Since its opening, Fairmont Château Laurier has hosted a prestigious list of politicians, heads of state, royalty and entertainers. The hotel has often been dubbed "the third chamber of Parliament" because of the politicians who regularly roam the corridors. Within its walls, political deals have been consummated, careers launched or destroyed and governments created and dissolved. The hotel has been home to former Prime Ministers Richard Bedford (R.B.) Bennett and Pierre Trudeau. King George VI, Queen Elizabeth and her consort Prince Philip, Winston Churchill, Charles de Gaulle, The King and Queen of Siam and former U.S. President Hoover have all graced the hotel registry.
Three films have been shot at the hotel: Captains of the Clouds, starring James Cagney, Little Gloria: Happy at Last and H2O, staring Paul Gross. The star-studded guest list over the years includes Shirley Temple, Harry Belafonte, Marlene Deitrich, Churchill, Billy Bishop, Karen Kain, Roger Moore, Bryan Adams, Nelson Mandela, the Dalai Lama, Felipe Calderon, Yo-Yo Ma, Smokey Robinson, Carrie Underwood and Santana just to name of few.
CBC Radio broadcast from Fairmont Château Laurier’s seventh floor for 80 years, until moving to their new location on Sparks Street. World-class portrait photographer Yousuf Karsh lived at the Château for 18 years. He also operated his studio from the sixth floor; there he photographed international celebrities between 1970 and 1992. Karsh gave seven of his famous portraits to the hotel when he moved in 1998. Years later, his wife Estrellita gifted an addition eight portraits to the hotel. These outstanding images are now part Fairmont Château Laurier’s history and are located in the Reading Lounge and the Karsh Suite.
Fairmont Château Laurier continues to set a benchmark for luxury accommodation and impeccable service in the hospitality industry. As a heritage building, the hotel is a vital part of Canadian history and a stunning landmark in Ottawa. For nearly a century, the Fairmont Château Laurier’s stateliness, regal beauty and charm have captured the hearts of guests from around the world.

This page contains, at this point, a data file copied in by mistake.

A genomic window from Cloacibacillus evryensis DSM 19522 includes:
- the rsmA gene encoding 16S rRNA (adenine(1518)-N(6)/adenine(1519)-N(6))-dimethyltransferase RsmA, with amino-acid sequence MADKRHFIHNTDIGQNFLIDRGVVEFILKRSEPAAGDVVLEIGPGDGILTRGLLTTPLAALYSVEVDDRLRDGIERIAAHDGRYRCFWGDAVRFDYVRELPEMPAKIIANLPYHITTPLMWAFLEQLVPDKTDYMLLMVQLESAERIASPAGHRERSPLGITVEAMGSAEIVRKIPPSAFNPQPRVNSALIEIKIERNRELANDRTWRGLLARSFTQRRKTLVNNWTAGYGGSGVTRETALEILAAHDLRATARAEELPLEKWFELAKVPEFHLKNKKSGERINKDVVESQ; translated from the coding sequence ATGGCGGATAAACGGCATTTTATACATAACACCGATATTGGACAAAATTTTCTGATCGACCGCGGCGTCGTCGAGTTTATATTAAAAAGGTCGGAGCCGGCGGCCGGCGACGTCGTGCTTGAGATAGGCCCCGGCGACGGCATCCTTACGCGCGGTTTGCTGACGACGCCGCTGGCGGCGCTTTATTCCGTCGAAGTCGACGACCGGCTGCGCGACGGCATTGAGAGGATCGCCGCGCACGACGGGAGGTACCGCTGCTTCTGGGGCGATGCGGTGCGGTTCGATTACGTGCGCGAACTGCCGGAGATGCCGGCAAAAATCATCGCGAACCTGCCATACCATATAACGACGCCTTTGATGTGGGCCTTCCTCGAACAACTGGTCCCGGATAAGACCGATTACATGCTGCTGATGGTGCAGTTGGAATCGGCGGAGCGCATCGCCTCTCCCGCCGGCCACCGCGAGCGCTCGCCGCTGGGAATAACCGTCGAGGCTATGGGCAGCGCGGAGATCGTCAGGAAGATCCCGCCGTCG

Did you know?
• Sir Wilfrid Laurier threatened not to sign the guest registry for the hotel’s opening because he was not happy with his nose on the bust created in his honor. The bust was promptly repaired to his liking to ensure his signature and presence at the opening.
• People always ask about unique requests, this one would qualify…Rudolph Nureyev requested an extra large bed on which to practice his routine before a big performance in Ottawa.
• The story of an underground tunnel is true! The hotel is linked to the Parliament buildings by a steam pipe tunnel. Of course this location is secured and locked, but it does indeed exist.
• When the hotel first opened there were separate sleeping quarters for men and women, as well as a separate entrance for female guests.
• When the hotel first opened, bedrooms were sold at a rate of $2.00 per night.
• Famous photographer Yousuf Karsh, not only lived in the hotel for 18 years, he also operated his studio from the sixth floor of the hotel from 1973 until 1992.
• Charles Melville Hays, general manager of the Grand Truck Railway and visionary behind the hotel, perished on the Titanic while returning from England. The hotel opening was delayed from April 26, 1912 to June 1, 1912 out of respect for his family. Some say his spirit lives on in the hotel.